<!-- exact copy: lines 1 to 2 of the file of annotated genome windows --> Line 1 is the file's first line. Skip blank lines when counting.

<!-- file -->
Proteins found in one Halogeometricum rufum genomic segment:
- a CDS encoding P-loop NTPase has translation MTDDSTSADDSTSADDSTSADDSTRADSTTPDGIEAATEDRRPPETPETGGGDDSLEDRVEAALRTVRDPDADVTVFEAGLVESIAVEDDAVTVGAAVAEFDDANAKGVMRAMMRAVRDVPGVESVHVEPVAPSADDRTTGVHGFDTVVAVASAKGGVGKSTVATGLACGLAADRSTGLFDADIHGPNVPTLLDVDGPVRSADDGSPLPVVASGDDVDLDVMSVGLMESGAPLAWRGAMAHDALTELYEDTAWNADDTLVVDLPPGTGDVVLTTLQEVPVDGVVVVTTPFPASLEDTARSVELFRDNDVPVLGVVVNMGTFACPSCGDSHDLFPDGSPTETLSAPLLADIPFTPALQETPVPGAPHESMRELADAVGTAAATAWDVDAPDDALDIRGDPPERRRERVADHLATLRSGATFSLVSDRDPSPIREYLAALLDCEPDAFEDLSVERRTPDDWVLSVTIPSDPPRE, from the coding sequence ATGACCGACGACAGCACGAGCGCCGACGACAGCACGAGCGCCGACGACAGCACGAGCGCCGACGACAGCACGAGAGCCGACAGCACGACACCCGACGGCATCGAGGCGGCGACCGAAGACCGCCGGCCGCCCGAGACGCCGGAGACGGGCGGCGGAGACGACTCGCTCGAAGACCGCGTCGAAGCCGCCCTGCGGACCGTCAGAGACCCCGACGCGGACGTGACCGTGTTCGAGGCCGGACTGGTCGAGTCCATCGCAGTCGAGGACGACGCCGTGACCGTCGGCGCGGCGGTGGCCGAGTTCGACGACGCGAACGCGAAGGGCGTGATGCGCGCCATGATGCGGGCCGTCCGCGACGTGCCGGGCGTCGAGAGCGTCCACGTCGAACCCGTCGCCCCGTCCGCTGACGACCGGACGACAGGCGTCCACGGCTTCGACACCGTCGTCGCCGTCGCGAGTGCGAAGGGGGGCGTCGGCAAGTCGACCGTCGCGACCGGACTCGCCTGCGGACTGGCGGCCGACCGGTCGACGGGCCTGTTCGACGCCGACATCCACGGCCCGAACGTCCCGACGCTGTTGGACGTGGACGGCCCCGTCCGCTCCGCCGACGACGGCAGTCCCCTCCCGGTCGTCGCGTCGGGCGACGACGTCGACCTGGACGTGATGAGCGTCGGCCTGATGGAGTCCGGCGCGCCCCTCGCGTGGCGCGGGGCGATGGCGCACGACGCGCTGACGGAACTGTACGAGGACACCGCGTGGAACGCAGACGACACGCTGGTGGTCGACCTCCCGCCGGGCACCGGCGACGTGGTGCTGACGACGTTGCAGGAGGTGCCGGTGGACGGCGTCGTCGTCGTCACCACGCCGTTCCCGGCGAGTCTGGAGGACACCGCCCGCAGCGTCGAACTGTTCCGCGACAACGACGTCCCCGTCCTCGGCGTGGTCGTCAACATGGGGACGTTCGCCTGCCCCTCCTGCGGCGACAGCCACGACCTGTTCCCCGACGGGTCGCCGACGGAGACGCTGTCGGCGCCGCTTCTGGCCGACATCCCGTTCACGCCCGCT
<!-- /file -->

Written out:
Proteins found in one Halogeometricum rufum genomic segment:
- a CDS encoding P-loop NTPase has translation MTDDSTSADDSTSADDSTSADDSTRADSTTPDGIEAATEDRRPPETPETGGGDDSLEDRVEAALRTVRDPDADVTVFEAGLVESIAVEDDAVTVGAAVAEFDDANAKGVMRAMMRAVRDVPGVESVHVEPVAPSADDRTTGVHGFDTVVAVASAKGGVGKSTVATGLACGLAADRSTGLFDADIHGPNVPTLLDVDGPVRSADDGSPLPVVASGDDVDLDVMSVGLMESGAPLAWRGAMAHDALTELYEDTAWNADDTLVVDLPPGTGDVVLTTLQEVPVDGVVVVTTPFPASLEDTARSVELFRDNDVPVLGVVVNMGTFACPSCGDSHDLFPDGSPTETLSAPLLADIPFTPALQETPVPGAPHESMRELADAVGTAAATAWDVDAPDDALDIRGDPPERRRERVADHLATLRSGATFSLVSDRDPSPIREYLAALLDCEPDAFEDLSVERRTPDDWVLSVTIPSDPPRE, from the coding sequence ATGACCGACGACAGCACGAGCGCCGACGACAGCACGAGCGCCGACGACAGCACGAGCGCCGACGACAGCACGAGAGCCGACAGCACGACACCCGACGGCATCGAGGCGGCGACCGAAGACCGCCGGCCGCCCGAGACGCCGGAGACGGGCGGCGGAGACGACTCGCTCGAAGACCGCGTCGAAGCCGCCCTGCGGACCGTCAGAGACCCCGACGCGGACGTGACCGTGTTCGAGGCCGGACTGGTCGAGTCCATCGCAGTCGAGGACGACGCCGTGACCGTCGGCGCGGCGGTGGCCGAGTTCGACGACGCGAACGCGAAGGGCGTGATGCGCGCCATGATGCGGGCCGTCCGCGACGTGCCGGGCGTCGAGAGCGTCCACGTCGAACCCGTCGCCCCGTCCGCTGACGACCGGACGACAGGCGTCCACGGCTTCGACACCGTCGTCGCCGTCGCGAGTGCGAAGGGGGGCGTCGGCAAGTCGACCGTCGCGACCGGACTCGCCTGCGGACTGGCGGCCGACCGGTCGACGGGCCTGTTCGACGCCGACATCCACGGCCCGAACGTCCCGACGCTGTTGGACGTGGACGGCCCCGTCCGCTCCGCCGACGACGGCAGTCCCCTCCCGGTCGTCGCGTCGGGCGACGACGTCGACCTGGACGTGATGAGCGTCGGCCTGATGGAGTCCGGCGCGCCCCTCGCGTGGCGCGGGGCGATGGCGCACGACGCGCTGACGGAACTGTACGAGGACACCGCGTGGAACGCAGACGACACGCTGGTGGTCGACCTCCCGCCGGGCACCGGCGACGTGGTGCTGACGACGTTGCAGGAGGTGCCGGTGGACGGCGTCGTCGTCGTCACCACGCCGTTCCCGGCGAGTCTGGAGGACACCGCCCGCAGCGTCGAACTGTTCCGCGACAACGACGTCCCCGTCCTCGGCGTGGTCGTCAACATGGGGACGTTCGCCTGCCCCTCCTGCGGCGACAGCCACGACCTGTTCCCCGACGGGTCGCCGACGGAGACGCTGTCGGCGCCGCTTCTGGCCGACATCCCGTTCACGCCCGCT